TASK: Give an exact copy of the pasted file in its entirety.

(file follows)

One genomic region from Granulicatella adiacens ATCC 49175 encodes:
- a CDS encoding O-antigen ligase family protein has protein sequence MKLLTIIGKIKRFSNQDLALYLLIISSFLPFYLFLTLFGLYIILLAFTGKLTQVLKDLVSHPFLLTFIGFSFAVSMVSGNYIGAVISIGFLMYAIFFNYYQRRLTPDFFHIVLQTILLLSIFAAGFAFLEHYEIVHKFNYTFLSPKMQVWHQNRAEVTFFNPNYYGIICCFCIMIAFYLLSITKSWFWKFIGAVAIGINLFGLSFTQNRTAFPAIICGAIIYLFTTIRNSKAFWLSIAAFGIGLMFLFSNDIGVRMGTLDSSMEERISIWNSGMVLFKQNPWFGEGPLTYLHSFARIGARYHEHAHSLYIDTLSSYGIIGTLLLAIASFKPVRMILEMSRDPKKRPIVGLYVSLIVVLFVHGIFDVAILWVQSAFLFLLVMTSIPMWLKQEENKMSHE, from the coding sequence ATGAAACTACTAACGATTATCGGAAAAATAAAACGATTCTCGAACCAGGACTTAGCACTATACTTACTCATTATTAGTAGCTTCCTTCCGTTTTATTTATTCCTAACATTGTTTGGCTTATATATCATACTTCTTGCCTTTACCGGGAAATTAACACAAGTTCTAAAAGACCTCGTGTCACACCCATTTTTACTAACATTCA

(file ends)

One genomic region from Granulicatella adiacens ATCC 49175 encodes:
- a CDS encoding O-antigen ligase family protein has protein sequence MKLLTIIGKIKRFSNQDLALYLLIISSFLPFYLFLTLFGLYIILLAFTGKLTQVLKDLVSHPFLLTFIGFSFAVSMVSGNYIGAVISIGFLMYAIFFNYYQRRLTPDFFHIVLQTILLLSIFAAGFAFLEHYEIVHKFNYTFLSPKMQVWHQNRAEVTFFNPNYYGIICCFCIMIAFYLLSITKSWFWKFIGAVAIGINLFGLSFTQNRTAFPAIICGAIIYLFTTIRNSKAFWLSIAAFGIGLMFLFSNDIGVRMGTLDSSMEERISIWNSGMVLFKQNPWFGEGPLTYLHSFARIGARYHEHAHSLYIDTLSSYGIIGTLLLAIASFKPVRMILEMSRDPKKRPIVGLYVSLIVVLFVHGIFDVAILWVQSAFLFLLVMTSIPMWLKQEENKMSHE, from the coding sequence ATGAAACTACTAACGATTATCGGAAAAATAAAACGATTCTCGAACCAGGACTTAGCACTATACTTACTCATTATTAGTAGCTTCCTTCCGTTTTATTTATTCCTAACATTGTTTGGCTTATATATCATACTTCTTGCCTTTACCGGGAAATTAACACAAGTTCTAAAAGACCTCGTGTCACACCCATTTTTACTAACATTCA